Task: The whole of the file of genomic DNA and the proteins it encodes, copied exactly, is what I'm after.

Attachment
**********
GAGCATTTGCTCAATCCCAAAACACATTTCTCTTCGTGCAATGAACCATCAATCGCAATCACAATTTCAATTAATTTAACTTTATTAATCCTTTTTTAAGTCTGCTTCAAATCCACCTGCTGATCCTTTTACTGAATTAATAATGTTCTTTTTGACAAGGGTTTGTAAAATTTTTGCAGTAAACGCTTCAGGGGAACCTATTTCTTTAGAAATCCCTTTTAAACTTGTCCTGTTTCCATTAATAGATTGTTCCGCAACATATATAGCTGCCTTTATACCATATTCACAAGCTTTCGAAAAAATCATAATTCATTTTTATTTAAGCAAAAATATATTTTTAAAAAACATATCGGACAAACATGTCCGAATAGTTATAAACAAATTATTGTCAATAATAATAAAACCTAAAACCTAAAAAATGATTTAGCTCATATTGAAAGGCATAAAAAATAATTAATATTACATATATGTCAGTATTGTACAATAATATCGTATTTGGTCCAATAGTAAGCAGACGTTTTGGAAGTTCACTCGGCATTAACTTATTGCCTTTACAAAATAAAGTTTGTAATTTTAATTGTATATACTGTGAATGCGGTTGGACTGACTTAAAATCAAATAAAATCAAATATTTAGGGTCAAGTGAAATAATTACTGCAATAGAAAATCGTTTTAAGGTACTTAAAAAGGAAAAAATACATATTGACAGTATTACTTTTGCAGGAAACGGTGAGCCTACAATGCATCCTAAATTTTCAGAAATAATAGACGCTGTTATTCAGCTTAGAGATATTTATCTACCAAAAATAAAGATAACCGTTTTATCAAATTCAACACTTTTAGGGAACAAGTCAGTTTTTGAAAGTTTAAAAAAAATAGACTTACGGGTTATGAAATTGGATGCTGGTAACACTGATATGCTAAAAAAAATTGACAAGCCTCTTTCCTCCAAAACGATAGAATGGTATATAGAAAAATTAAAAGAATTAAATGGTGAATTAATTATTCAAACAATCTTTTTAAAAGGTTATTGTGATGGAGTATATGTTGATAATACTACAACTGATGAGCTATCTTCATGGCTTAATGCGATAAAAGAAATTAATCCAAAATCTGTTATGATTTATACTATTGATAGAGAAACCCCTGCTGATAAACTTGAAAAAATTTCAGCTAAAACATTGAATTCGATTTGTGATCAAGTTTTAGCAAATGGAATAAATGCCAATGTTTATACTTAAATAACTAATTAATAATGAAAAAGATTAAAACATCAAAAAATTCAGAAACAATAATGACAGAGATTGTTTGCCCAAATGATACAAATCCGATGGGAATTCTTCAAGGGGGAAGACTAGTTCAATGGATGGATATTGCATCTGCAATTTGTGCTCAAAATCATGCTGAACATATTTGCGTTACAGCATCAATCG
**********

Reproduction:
GAGCATTTGCTCAATCCCAAAACACATTTCTCTTCGTGCAATGAACCATCAATCGCAATCACAATTTCAATTAATTTAACTTTATTAATCCTTTTTTAAGTCTGCTTCAAATCCACCTGCTGATCCTTTTACTGAATTAATAATGTTCTTTTTGACAAGGGTTTGTAAAATTTTTGCAGTAAACGCTTCAGGGGAACCTATTTCTTTAGAAATCCCTTTTAAACTTGTCCTGTTTCCATTAATAGATTGTTCCGCAACATATATAGCTGCCTTTATACCATATTCACAAGCTTTCGAAAAAATCATAATTCATTTTTATTTAAGCAAAAATATATTTTTAAAAAACATATCGGACAAACATGTCCGAATAGTTATAAACAAATTATTGTCAATAATAATAAAACCTAAAACCTAAAAAATGATTTAGCTCATATTGAAAGGCATAAAAAATAATTAATATTACATATATGTCAGTATTGTACAATAATATCGTATTTGGTCCAATAGTAAGCAGACGTTTTGGAAGTTCACTCGGCATTAACTTATTGCCTTTACAAAATAAAGTTTGTAATTTTAATTGTATATACTGTGAATGCGGTTGGACTGACTTAAAATCAAATAAAATCAAATATTTAGGGTCAAGTGAAATAATTACTGCAATAGAAAATCGTTTTAAGGTACTTAAAAAGGAAAAAATACATATTGACAGTATTACTTTTGCAGGAAACGGTGAGCCTACAATGCATCCTAAATTTTCAGAAATAATAGACGCTGTTATTCAGCTTAGAGATATTTATCTACCAAAAATAAAGATAACCGTTTTATCAAATTCAACACTTTTAGGGAACAAGTCAGTTTTTGAAAGTTTAAAAAAAATAGACTTACGGGTTATGAAATTGGATGCTGGTAACACTGATATGCTAAAAAAAATTGACAAGCCTCTTTCCTCCAAAACGATAGAATGGTATATAGAAAAATTAAAAGAATTAAATGGTGAATTAATTATTCAAACAATCTTTTTAAAAGGTTATTGTGATGGAGTATATGTTGATAATACTACAACTGATGAGCTATCTTCATGGCTTAATGCGATAAAAGAAATTAATCCAAAATCTGTTATGATTTATACTATTGATAGAGAAACCCCTGCTGATAAACTTGAAAAAATTTCAGCTAAAACATTGAATTCGATTTGTGATCAAGTTTTAGCAAATGGAATAAATGCCAATGTTTATACTTAAATAACTAATTAATAATGAAAAAGATTAAAACATCAAAAAATTCAGAAACAATAATGACAGAGATTGTTTGCCCAAATGATACAAATCCGATGGGAATTCTTCAAGGGGGAAGACTAGTTCAATGGATGGATATTGCATCTGCAATTTGTGCTCAAAATCATGCTGAACATATTTGCGTTACAGCATCAATCG